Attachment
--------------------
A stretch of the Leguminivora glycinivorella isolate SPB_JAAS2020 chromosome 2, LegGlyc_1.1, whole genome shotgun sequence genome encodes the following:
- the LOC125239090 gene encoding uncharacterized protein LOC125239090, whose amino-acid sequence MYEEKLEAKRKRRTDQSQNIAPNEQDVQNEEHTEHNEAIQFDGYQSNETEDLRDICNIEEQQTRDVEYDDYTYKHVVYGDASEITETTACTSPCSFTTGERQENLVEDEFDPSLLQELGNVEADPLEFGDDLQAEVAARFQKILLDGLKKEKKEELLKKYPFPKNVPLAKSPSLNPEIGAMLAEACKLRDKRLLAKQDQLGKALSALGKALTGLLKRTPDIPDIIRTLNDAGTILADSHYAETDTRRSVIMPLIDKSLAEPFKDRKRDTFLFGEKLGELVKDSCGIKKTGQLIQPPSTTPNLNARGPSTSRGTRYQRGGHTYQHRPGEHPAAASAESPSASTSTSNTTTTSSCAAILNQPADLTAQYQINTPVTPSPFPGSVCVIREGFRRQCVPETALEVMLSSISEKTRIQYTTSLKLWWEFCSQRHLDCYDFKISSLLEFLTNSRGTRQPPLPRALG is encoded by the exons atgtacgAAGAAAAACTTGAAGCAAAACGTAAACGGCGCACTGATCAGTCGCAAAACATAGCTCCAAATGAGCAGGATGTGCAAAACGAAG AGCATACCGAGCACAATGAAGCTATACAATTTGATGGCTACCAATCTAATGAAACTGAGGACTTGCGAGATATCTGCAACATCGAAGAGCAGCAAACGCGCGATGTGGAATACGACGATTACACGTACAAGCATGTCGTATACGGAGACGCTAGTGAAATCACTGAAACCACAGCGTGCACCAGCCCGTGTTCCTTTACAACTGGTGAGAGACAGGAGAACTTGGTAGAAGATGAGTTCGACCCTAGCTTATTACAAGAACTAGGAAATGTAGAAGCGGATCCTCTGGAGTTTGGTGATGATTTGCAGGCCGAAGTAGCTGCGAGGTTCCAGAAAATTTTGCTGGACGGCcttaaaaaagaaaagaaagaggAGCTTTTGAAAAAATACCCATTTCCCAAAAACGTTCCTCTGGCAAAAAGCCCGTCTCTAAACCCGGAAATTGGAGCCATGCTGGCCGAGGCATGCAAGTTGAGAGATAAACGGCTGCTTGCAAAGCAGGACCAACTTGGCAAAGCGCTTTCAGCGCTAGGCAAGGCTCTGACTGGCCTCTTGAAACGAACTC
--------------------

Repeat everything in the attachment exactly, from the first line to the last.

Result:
A stretch of the Leguminivora glycinivorella isolate SPB_JAAS2020 chromosome 2, LegGlyc_1.1, whole genome shotgun sequence genome encodes the following:
- the LOC125239090 gene encoding uncharacterized protein LOC125239090, whose amino-acid sequence MYEEKLEAKRKRRTDQSQNIAPNEQDVQNEEHTEHNEAIQFDGYQSNETEDLRDICNIEEQQTRDVEYDDYTYKHVVYGDASEITETTACTSPCSFTTGERQENLVEDEFDPSLLQELGNVEADPLEFGDDLQAEVAARFQKILLDGLKKEKKEELLKKYPFPKNVPLAKSPSLNPEIGAMLAEACKLRDKRLLAKQDQLGKALSALGKALTGLLKRTPDIPDIIRTLNDAGTILADSHYAETDTRRSVIMPLIDKSLAEPFKDRKRDTFLFGEKLGELVKDSCGIKKTGQLIQPPSTTPNLNARGPSTSRGTRYQRGGHTYQHRPGEHPAAASAESPSASTSTSNTTTTSSCAAILNQPADLTAQYQINTPVTPSPFPGSVCVIREGFRRQCVPETALEVMLSSISEKTRIQYTTSLKLWWEFCSQRHLDCYDFKISSLLEFLTNSRGTRQPPLPRALG is encoded by the exons atgtacgAAGAAAAACTTGAAGCAAAACGTAAACGGCGCACTGATCAGTCGCAAAACATAGCTCCAAATGAGCAGGATGTGCAAAACGAAG AGCATACCGAGCACAATGAAGCTATACAATTTGATGGCTACCAATCTAATGAAACTGAGGACTTGCGAGATATCTGCAACATCGAAGAGCAGCAAACGCGCGATGTGGAATACGACGATTACACGTACAAGCATGTCGTATACGGAGACGCTAGTGAAATCACTGAAACCACAGCGTGCACCAGCCCGTGTTCCTTTACAACTGGTGAGAGACAGGAGAACTTGGTAGAAGATGAGTTCGACCCTAGCTTATTACAAGAACTAGGAAATGTAGAAGCGGATCCTCTGGAGTTTGGTGATGATTTGCAGGCCGAAGTAGCTGCGAGGTTCCAGAAAATTTTGCTGGACGGCcttaaaaaagaaaagaaagaggAGCTTTTGAAAAAATACCCATTTCCCAAAAACGTTCCTCTGGCAAAAAGCCCGTCTCTAAACCCGGAAATTGGAGCCATGCTGGCCGAGGCATGCAAGTTGAGAGATAAACGGCTGCTTGCAAAGCAGGACCAACTTGGCAAAGCGCTTTCAGCGCTAGGCAAGGCTCTGACTGGCCTCTTGAAACGAACTC